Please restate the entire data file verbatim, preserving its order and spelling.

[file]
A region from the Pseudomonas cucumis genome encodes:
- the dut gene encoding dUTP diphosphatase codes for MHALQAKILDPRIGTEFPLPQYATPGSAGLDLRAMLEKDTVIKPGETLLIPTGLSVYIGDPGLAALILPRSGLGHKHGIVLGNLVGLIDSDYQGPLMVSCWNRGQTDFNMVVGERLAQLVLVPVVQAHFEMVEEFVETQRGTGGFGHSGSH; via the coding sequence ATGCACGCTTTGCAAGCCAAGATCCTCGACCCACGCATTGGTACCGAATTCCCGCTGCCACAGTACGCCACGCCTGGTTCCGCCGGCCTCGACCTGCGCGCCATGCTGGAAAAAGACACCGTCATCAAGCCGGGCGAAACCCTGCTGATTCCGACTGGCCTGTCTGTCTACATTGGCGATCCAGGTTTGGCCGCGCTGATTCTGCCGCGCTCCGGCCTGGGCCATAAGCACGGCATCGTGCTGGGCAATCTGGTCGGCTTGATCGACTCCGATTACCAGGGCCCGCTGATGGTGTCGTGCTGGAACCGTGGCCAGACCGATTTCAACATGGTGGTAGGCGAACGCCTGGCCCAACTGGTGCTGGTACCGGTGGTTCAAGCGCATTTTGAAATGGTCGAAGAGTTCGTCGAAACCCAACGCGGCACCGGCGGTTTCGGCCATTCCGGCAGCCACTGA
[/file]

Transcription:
A region from the Pseudomonas cucumis genome encodes:
- the dut gene encoding dUTP diphosphatase codes for MHALQAKILDPRIGTEFPLPQYATPGSAGLDLRAMLEKDTVIKPGETLLIPTGLSVYIGDPGLAALILPRSGLGHKHGIVLGNLVGLIDSDYQGPLMVSCWNRGQTDFNMVVGERLAQLVLVPVVQAHFEMVEEFVETQRGTGGFGHSGSH; via the coding sequence ATGCACGCTTTGCAAGCCAAGATCCTCGACCCACGCATTGGTACCGAATTCCCGCTGCCACAGTACGCCACGCCTGGTTCCGCCGGCCTCGACCTGCGCGCCATGCTGGAAAAAGACACCGTCATCAAGCCGGGCGAAACCCTGCTGATTCCGACTGGCCTGTCTGTCTACATTGGCGATCCAGGTTTGGCCGCGCTGATTCTGCCGCGCTCCGGCCTGGGCCATAAGCACGGCATCGTGCTGGGCAATCTGGTCGGCTTGATCGACTCCGATTACCAGGGCCCGCTGATGGTGTCGTGCTGGAACCGTGGCCAGACCGATTTCAACATGGTGGTAGGCGAACGCCTGGCCCAACTGGTGCTGGTACCGGTGGTTCAAGCGCATTTTGAAATGGTCGAAGAGTTCGTCGAAACCCAACGCGGCACCGGCGGTTTCGGCCATTCCGGCAGCCACTGA